The internet is terrible when you are in Afghanistan. It is even worse when you are in Afghanistan on Christmas Day. Everyone is trying to get onto the internet at the same time to FaceTime their family and watch them open presents. In our family, we have a tradition where we wake up the kids at midnight to open their presents. This tradition ended up being a great thing when I was in Afghanistan on my deployments. When it is midnight at home, it is 9:30 am in Afghanistan. No one is on the internet because their family members are still sleeping, so I am able to FaceTime and watch my family open their presents without any interruption.
"Go hard or go home"—I think I will just go home! :)
Coming home from a deployment is a process and a lot of mixed emotions. You have anxiety, excitement, and wonderment. You don't know what to do, how to react, or how your family will react. I think not knowing how your family will react is the most stressful part of coming home. You hear the horror stories of kids being mad at their parents and not showing their happiness when they see their military parents again. You hear of younger kids not even knowing or remembering their parents when they return.
On my second deployment, my kids were 2 and 3 years old when I left and 3 and 4 when I came home. During that deployment, I was so afraid they wouldn't know me when they saw me. I was so nervous, but when I saw them, they not only remembered me but were so happy to see me again! That was probably one of my happiest memories.
After my third deployment, I surprised them at school by showing up at their school. Jaden was sitting in his classroom with his back to me. When I walked in, his teacher called his name. He answered her and turned around at the same time. When he turned around he saw me and just made a mad dash to me. He had gotten so big over that year that he almost knocked me over when he gave me a hug. :) My daughter was at the playground so we walked over to the playground to see her. She was at the top of the play equipment and saw my husband first. She was happy to see him and as she started walking to the slide she saw me. She screamed "MOMMY!!" and slid down and ran to give me a big hug. :)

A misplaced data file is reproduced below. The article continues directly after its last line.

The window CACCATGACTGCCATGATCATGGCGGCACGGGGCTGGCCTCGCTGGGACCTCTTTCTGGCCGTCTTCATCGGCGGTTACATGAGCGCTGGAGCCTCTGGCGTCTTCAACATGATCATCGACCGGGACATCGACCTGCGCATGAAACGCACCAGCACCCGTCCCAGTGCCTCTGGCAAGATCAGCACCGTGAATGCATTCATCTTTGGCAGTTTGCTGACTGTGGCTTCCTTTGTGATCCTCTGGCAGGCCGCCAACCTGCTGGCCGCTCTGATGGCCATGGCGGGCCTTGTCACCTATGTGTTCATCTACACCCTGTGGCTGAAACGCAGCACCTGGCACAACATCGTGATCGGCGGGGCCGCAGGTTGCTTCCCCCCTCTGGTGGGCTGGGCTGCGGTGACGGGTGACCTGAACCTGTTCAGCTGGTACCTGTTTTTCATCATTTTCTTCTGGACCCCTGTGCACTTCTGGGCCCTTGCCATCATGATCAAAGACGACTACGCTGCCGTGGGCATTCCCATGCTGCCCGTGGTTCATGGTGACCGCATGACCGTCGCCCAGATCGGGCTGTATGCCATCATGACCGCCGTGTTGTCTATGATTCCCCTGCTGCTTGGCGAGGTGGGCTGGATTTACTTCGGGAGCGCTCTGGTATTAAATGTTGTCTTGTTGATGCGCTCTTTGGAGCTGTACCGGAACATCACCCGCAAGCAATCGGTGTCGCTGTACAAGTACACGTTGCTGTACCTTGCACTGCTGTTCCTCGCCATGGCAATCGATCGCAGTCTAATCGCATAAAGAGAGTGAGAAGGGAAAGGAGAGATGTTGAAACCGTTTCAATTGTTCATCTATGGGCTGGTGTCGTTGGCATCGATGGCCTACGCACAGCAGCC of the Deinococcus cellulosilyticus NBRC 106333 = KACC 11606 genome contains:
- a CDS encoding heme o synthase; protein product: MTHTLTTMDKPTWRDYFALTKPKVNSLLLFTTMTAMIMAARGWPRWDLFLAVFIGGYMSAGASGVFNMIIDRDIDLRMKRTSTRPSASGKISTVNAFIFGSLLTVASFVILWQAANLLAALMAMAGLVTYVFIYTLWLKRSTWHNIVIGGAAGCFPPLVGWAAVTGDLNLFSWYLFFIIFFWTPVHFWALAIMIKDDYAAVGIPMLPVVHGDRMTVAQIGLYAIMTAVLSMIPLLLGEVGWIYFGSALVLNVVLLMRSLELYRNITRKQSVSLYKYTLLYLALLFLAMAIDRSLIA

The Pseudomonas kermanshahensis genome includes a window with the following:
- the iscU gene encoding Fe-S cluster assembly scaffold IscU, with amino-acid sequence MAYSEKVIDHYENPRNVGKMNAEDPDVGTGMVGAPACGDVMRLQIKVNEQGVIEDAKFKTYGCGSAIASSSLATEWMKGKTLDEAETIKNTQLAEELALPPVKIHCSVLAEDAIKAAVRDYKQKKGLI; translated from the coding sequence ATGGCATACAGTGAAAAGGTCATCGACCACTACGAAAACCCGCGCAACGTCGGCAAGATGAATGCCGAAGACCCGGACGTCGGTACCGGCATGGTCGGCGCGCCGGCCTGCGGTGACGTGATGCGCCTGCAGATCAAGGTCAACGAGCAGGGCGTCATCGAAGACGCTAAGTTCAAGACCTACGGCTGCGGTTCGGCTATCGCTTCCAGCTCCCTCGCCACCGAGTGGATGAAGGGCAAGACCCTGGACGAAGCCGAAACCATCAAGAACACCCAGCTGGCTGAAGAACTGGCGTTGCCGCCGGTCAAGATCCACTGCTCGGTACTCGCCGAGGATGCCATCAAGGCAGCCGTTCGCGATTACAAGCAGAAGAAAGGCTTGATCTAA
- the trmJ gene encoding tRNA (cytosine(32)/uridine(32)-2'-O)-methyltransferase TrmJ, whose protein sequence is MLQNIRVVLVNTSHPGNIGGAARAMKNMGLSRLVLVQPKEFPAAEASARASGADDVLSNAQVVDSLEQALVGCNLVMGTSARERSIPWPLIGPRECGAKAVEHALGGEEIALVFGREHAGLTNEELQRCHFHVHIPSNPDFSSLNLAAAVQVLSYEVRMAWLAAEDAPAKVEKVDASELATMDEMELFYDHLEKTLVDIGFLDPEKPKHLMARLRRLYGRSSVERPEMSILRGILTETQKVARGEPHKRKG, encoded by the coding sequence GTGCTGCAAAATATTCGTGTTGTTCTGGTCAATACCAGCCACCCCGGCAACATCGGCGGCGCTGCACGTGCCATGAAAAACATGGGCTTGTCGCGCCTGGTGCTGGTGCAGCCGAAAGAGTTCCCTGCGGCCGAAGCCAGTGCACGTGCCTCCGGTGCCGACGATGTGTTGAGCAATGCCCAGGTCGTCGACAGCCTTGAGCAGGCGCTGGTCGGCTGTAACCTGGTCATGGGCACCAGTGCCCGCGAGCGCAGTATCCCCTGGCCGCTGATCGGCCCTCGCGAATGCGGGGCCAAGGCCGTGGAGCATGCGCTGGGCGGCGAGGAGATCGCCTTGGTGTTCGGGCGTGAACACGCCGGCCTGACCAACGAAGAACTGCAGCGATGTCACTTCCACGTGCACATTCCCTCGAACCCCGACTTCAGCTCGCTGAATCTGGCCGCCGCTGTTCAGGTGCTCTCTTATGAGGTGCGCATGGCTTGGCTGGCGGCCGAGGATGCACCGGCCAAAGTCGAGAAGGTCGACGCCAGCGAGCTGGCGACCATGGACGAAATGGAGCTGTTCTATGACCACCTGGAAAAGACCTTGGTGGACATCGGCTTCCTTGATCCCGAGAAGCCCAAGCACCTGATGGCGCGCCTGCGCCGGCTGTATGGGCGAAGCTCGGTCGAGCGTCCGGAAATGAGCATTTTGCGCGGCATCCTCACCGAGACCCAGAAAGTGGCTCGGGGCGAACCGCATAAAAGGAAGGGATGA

After my fourth deployment, I surprised them at their karate school. I arrived at the school right when their karate class was starting. My husband went in to let them know we were there and they said to give the kids about 10 minutes so that they would be a bit into their class and it would be easier to surprise them. When I walked in, my son was doing cartwheels to the other side of the room. My daughter had just finished her cartwheels and she was looking around to see who else had finished. She came to me and gave me a big hug and everyone started clapping. When my son was at the other side of the room he heard everyone clapping and looked around to see what was going on, which is when he saw me and ran to give me a hug. This time I was more prepared for his running hugs and was able to brace myself for the big hit. :) The owners of the school also had a surprise of signs and flowers for me.
At the End of the Day, I Wouldn't Change a Thing in my Life
Although being a military mom is hard, there isn't a thing in my life that I would change. I think being in the military teaches my kids how to deal with things and move on. Because of the military, I have been able to travel with my family and my kids have seen so many places other kids their age have never seen. My only hope is that when my kids grow up and look back on their childhood they think I did a good job balancing being a mom and being a chief in the Army.
© 2017 Chief Mom